thinkerTotal immersion.

Losing oneself in thought is a difficult task for writers. Yes, we get into “the flow” and type away for hours, accumulating pages like a Nor’easter accumulates snow. But this isn’t thought, it is stream-of-consciousness.

Total immersion in thought takes time. Time away from the keyboard, the pen and paper, and most certainly the ubiquitous internet connection. Writing lists and tapping out bullet points and outlining the great American novel can be good uses of time, but they are brainstorming, not thought.

The prolific author Stephen King writes 2000 words a day, every day, before doing anything else. He also advocates reading. A lot of reading, every day. But he also talks about our need to think, and to think especially like a child – not in straight lines or with perfect logic, but more like a dream state. Let your mind run uninhibited.

That can’t happen in front of a keyboard or a smart phone or a television.

To immerse yourself in thought, go for a walk in the woods. Find a room without distraction. Sit on an empty beach and watch the waves roll in. The location is up to you, but the goal should be to remove all of life’s distractions for a long enough period to allow you to sink into thought.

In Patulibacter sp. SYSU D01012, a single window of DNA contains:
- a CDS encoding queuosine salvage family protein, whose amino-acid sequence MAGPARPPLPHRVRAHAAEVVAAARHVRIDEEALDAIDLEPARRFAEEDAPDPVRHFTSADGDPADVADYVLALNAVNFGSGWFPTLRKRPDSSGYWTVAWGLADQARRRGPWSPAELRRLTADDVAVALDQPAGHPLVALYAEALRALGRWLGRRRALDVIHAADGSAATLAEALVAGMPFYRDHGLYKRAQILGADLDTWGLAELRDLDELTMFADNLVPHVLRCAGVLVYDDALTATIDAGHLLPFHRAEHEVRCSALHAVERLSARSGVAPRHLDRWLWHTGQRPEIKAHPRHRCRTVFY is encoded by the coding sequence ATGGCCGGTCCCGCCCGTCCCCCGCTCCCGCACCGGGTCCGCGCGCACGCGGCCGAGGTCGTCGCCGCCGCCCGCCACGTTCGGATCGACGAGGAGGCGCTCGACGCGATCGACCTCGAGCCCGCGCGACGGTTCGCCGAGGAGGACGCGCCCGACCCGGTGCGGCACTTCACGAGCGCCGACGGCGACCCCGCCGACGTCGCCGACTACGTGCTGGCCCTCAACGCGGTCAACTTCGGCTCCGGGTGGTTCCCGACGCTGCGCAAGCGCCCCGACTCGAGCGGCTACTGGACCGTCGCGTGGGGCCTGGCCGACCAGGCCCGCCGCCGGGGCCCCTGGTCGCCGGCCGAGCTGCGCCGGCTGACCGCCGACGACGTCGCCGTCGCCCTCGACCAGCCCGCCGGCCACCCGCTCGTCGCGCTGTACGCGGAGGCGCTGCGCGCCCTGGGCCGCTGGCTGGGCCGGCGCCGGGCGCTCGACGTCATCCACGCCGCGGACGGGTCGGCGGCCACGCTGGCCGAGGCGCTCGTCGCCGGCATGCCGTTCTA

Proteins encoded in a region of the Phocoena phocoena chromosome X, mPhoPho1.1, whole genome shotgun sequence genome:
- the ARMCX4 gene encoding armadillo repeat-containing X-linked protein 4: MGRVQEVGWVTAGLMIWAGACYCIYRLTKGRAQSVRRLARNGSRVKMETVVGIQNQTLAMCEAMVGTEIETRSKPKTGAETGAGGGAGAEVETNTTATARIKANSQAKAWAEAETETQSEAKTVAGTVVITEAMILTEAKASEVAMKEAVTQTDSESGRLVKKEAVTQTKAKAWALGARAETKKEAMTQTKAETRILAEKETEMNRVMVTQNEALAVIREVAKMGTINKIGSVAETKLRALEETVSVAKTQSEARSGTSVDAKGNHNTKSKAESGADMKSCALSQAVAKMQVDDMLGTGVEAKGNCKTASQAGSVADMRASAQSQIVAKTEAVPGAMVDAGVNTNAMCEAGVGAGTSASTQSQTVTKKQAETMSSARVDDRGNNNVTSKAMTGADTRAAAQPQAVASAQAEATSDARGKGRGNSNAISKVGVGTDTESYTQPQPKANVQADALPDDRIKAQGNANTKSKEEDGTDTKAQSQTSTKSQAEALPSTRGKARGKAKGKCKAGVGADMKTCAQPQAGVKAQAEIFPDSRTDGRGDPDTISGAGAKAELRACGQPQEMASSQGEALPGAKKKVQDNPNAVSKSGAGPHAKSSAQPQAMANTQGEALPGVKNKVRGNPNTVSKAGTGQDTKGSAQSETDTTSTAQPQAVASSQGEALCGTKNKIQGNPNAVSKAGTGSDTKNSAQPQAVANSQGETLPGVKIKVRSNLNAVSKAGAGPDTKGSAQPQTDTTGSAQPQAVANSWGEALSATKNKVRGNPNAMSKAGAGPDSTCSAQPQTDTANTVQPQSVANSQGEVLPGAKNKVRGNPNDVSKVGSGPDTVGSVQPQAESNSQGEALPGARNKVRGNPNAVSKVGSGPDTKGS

What you think about is also up to you. Imagine a fantasy world with talking trees and flying anteaters. Ruminate over your childhood memories. Dive deep into personal introspection – what makes you happy, sad, regret, admire, etc. Pick a topic a day. Monday might be your childhood relationship with your parents; Tuesday how humans (or humanoids or flying anteaters) might live on a planet with no gravity; Wednesday placing yourself into your favorite novel (would you have reacted as did Pip in Great Expectations, or would you have handled the situation differently?).

The key is to immerse yourself into whatever thought you choose for that day. Let the world around you move on without you for 10 minutes or an hour or a morning. And while I’ve said stick to a topic a day, don’t take that too literally. Allow your thoughts to wander as Stephen King’s archetypal dreaming child. Don’t stop to write anything down. Just think.

Later, after you’ve come up for air, feel free to write down any thoughts that stuck with you. You might not remember it all, or even anything, but that is okay. The goal is to expand your mind beyond the moment, beyond the distractions, and beyond the present. Doing so will open your mind to greater creativity when you do once again, as you will surely do, sit down with keyboard or pen in hand.

[For more writing ideas, check out my On Writing series (click and scroll)]

David J. Kent is a science traveler and the author of Lincoln: The Man Who Saved America, in Barnes and Noble stores now. His previous books include Tesla: The Wizard of Electricity (2013) and Edison: The Inventor of the Modern World (2016) and two e-books: Nikola Tesla: Renewable Energy Ahead of Its Time and Abraham Lincoln and Nikola Tesla: Connected by Fate.

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